Math 435, Basic Abstract Algebra - Spring 2020

Instructor: Jack Huizenga

Jack Huizenga
Office: 324 McAllister
email: huizenga@psu.edu
URL: http://www.personal.psu.edu/jwh6013
  • Meeting times: MWF 3:35-4:25
  • Location: 215 Armsby Building
  • First meeting: Monday, January 13
  • Office hours: Monday 4:30-5:30, Wednesday 4:30-5:30, or by appointment.
  • Textbook: John B. Fraleigh, A First Course In Abstract Algebra, 7th edition. The book Charles Pinter, A Book of Abstract Algebra, might also be useful for a second point of view.
Brief course description: We will cover the first six chapters of the textbook. This is a first course in abstract algebra, focusing on the three main topics of study in algebra: groups, rings, and fields. On the one hand, groups explore the concept of symmetry in mathematics; on the other hand, rings and fields generalize the familiar concept of number to more abstract settings. The interplay between these two seemingly different ideas is incredibly important in modern mathematics. Students will learn to analyze concrete examples of these objects, as well as to reason abstractly and provide their own proofs of theorems in abstract algebra.
Prerequisites: Math 311W, Concepts of Discrete Mathematics is the only formal prerequisite. On the other hand, this is one of the more challenging 400-level math courses, and it will be helpful to have seen other material at a similar level before. If for example you plan on taking Math 436 (Linear Algebra) at some point, it would be natural to take that before taking this course, as it is generally an easier course that will prepare you well for the more challenging topics in this course. Familiarity with proof writing will certainly be helpful, although one of the main goals of this course is to become more proficient in proof writing.
Homework: Homework is by far the most important part of the course. The only way to learn advanced mathematics is to do advanced mathematics. Weekly homework assignments will be posted on the webpage most Fridays, and they are due in class the following Friday. A typical homework set will consist of a reading assignment, 5 exercises to be turned in, and a list of additional textbook exercises that you should complete for yourself. Please write your solutions clearly and carefully, using complete sentences to explain all steps of your proofs or computations.

If you have to miss class on the due date, you can turn in your assignment early to my box in the McAllister building. Solutions to homework will be posted after class on the day it is due, so late homework will not be accepted for any reason. Your lowest score will be dropped at the end of the semester.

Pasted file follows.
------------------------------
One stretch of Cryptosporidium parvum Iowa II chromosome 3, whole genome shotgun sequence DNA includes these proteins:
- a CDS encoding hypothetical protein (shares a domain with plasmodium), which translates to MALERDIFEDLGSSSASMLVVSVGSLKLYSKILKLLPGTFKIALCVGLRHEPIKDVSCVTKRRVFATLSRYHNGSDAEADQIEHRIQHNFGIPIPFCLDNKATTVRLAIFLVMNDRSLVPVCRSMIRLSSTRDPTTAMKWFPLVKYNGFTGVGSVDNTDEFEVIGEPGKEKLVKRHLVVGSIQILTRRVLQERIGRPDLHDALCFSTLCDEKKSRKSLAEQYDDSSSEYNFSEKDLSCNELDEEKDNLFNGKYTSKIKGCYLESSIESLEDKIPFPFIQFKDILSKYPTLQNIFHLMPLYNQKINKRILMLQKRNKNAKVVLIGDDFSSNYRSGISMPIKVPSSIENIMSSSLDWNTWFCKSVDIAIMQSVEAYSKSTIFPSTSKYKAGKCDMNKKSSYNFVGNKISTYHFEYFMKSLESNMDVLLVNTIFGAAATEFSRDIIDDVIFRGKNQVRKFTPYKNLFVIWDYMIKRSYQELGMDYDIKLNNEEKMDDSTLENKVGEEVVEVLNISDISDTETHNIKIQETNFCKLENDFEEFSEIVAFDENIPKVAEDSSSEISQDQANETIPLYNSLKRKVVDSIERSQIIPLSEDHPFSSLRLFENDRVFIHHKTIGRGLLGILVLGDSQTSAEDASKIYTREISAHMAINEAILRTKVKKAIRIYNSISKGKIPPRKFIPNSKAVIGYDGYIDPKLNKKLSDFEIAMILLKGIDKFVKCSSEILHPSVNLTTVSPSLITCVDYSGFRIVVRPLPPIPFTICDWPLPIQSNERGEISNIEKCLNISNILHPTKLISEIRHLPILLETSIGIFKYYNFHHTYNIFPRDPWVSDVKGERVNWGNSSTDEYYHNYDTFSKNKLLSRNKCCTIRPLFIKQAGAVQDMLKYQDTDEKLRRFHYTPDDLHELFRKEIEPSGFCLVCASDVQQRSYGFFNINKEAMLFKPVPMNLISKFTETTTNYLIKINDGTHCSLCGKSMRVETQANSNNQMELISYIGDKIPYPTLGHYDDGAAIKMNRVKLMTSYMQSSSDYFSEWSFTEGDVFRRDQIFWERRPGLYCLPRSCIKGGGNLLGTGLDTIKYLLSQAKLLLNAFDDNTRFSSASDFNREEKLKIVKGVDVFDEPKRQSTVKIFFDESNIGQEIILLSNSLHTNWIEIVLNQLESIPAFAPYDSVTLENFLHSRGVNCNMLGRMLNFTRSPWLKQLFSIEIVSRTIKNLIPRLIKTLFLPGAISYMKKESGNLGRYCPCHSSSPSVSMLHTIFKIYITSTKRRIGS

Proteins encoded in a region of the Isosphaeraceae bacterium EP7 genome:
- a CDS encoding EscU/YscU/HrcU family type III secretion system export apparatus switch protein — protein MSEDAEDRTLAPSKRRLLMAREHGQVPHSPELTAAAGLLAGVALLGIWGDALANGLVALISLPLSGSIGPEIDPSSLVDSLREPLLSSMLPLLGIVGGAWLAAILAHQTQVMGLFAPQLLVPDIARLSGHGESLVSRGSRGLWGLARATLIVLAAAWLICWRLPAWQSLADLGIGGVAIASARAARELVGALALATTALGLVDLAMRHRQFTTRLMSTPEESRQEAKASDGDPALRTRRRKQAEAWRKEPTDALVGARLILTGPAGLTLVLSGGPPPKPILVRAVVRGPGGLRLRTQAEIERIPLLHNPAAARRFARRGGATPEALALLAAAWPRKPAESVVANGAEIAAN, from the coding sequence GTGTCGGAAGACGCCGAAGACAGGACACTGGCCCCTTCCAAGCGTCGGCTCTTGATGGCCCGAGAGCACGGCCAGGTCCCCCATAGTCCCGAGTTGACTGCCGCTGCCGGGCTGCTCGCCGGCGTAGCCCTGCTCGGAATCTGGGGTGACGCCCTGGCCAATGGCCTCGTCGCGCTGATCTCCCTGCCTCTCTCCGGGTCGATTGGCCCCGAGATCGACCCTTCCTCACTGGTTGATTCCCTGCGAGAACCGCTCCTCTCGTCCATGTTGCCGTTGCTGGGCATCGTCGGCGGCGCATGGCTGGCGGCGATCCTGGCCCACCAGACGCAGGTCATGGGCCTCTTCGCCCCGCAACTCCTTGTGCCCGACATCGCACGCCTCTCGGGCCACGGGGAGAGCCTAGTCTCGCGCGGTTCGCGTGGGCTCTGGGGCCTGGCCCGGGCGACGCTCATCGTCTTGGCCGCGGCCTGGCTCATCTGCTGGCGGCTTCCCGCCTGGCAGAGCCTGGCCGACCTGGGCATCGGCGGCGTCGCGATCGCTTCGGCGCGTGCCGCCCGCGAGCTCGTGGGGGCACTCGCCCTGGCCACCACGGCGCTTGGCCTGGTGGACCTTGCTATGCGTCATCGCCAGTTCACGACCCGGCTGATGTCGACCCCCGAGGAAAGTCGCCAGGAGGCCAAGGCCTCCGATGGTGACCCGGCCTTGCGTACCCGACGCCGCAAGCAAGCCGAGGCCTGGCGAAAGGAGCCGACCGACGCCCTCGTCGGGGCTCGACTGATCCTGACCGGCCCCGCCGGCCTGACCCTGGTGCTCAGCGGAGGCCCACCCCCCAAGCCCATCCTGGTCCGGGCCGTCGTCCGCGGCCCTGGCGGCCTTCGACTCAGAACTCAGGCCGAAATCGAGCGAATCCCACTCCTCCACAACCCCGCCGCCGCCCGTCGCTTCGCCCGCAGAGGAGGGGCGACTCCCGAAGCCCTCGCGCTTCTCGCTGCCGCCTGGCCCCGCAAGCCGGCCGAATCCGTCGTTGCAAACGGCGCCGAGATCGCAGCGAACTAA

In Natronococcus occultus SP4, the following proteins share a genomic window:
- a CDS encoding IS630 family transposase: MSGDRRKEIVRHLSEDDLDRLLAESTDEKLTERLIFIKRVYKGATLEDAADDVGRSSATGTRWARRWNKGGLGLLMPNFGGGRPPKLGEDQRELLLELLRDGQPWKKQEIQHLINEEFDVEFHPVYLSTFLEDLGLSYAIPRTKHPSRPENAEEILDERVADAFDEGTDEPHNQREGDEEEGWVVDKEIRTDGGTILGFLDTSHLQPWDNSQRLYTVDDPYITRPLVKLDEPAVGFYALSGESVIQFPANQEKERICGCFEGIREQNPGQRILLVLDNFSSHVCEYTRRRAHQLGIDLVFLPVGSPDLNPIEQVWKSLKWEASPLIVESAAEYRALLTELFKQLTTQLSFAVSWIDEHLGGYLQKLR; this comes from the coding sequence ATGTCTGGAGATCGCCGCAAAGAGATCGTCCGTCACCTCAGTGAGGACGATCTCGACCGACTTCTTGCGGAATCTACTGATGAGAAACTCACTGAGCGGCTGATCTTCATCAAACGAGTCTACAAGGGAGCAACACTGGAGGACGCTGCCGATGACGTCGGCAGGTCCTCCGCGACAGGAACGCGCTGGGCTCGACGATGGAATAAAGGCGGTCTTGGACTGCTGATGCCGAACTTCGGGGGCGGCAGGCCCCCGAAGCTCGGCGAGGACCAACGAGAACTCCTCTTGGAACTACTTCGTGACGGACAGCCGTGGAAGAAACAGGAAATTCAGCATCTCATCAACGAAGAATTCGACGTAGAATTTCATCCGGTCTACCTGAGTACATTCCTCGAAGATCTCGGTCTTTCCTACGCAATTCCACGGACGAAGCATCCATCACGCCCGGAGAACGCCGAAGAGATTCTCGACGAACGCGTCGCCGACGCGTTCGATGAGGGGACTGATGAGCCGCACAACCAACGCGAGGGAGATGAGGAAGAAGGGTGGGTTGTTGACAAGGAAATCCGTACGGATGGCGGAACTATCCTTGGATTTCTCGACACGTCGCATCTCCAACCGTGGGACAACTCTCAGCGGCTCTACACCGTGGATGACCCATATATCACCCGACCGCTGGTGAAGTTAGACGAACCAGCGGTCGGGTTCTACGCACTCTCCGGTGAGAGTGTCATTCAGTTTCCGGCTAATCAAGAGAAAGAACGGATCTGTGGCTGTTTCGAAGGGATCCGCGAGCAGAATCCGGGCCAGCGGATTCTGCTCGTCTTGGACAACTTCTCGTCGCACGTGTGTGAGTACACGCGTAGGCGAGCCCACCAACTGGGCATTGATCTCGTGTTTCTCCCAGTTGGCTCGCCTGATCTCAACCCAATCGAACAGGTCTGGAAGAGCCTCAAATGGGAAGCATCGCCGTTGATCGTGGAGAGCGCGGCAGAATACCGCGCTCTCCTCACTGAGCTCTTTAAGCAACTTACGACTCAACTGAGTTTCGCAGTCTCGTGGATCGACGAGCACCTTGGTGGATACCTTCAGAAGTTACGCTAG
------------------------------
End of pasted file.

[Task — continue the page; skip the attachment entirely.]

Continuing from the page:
Collaboration: You are encouraged to discuss homework problems with your fellow students. However, you have to write up your solutions by yourselves and show originality. Please write the names of any students you collaborated with on your assignment.
Exams: We will tentatively have exams on the following dates.

Week 6: Exam 1, Wednesday Feb. 19
Week 11: Exam 2, Friday Apr. 3
Final exam: 6:50 PM Tuesday, May 5 - 8:40 PM Thursday, May 7

Grading: The homework and exams will count for the following portions of your grade.

Homework: 20%
Exam 1: 20%
Exam 2: 20%
Final: 40%

Letter grades will be assigned based on the cumulative score; the ranges corresponding to letter grades will be determined based on the difficulty of the exams and the following rubric.

A: Able to perform basic computations in algebra and recite the definitions from the course. Demonstrates solid understanding of the theoretical aspects of the course.
B: Able to perform basic computations in algebra and recite the definitions from the course. Demonstrates some understanding of the theoretical aspects of the course.
C: Able to perform basic computations in algebra and recite the definitions from the course.
D/F: Fails to meet the expectations for a C.

Cumulative scores of 80/70/60 will receive at least an A-/B-/C-; however, the final breakpoints may be lowered slightly. Grade ranges will be discussed in more detail after each exam.

Make-up exams: All make-up exams for permissible excuses must be requested in advance of the exam. Travel scheduled on an exam date is not a permissible excuse. There will be no make-up exams for unexcused abscences. At the instructor's discretion, in the case of a missed midterm your other exam scores may be used to determine your grade.

Final exam scheduling: Conflicts for the final exam are determined by scheduling; they cannot be scheduled through the Mathematics Department. A student with a final exam conflict must take action to request a conflict exam through eLion during the final exam conflict filing period.

Academic Integrity Statement: All Penn State policies regarding ethics and honorable behavior apply to this course.
Disability Statement: Penn State welcomes students with disabilities into the University's educational programs. The Office for Disability Services Web site provides contact information for every Penn State campus: http://equity.psu.edu/ods/dcl . For further information, please visit the Office for Disability Services Web site: http://equity.psu.edu/ods .
Homework assignments (Solutions available on Canvas) :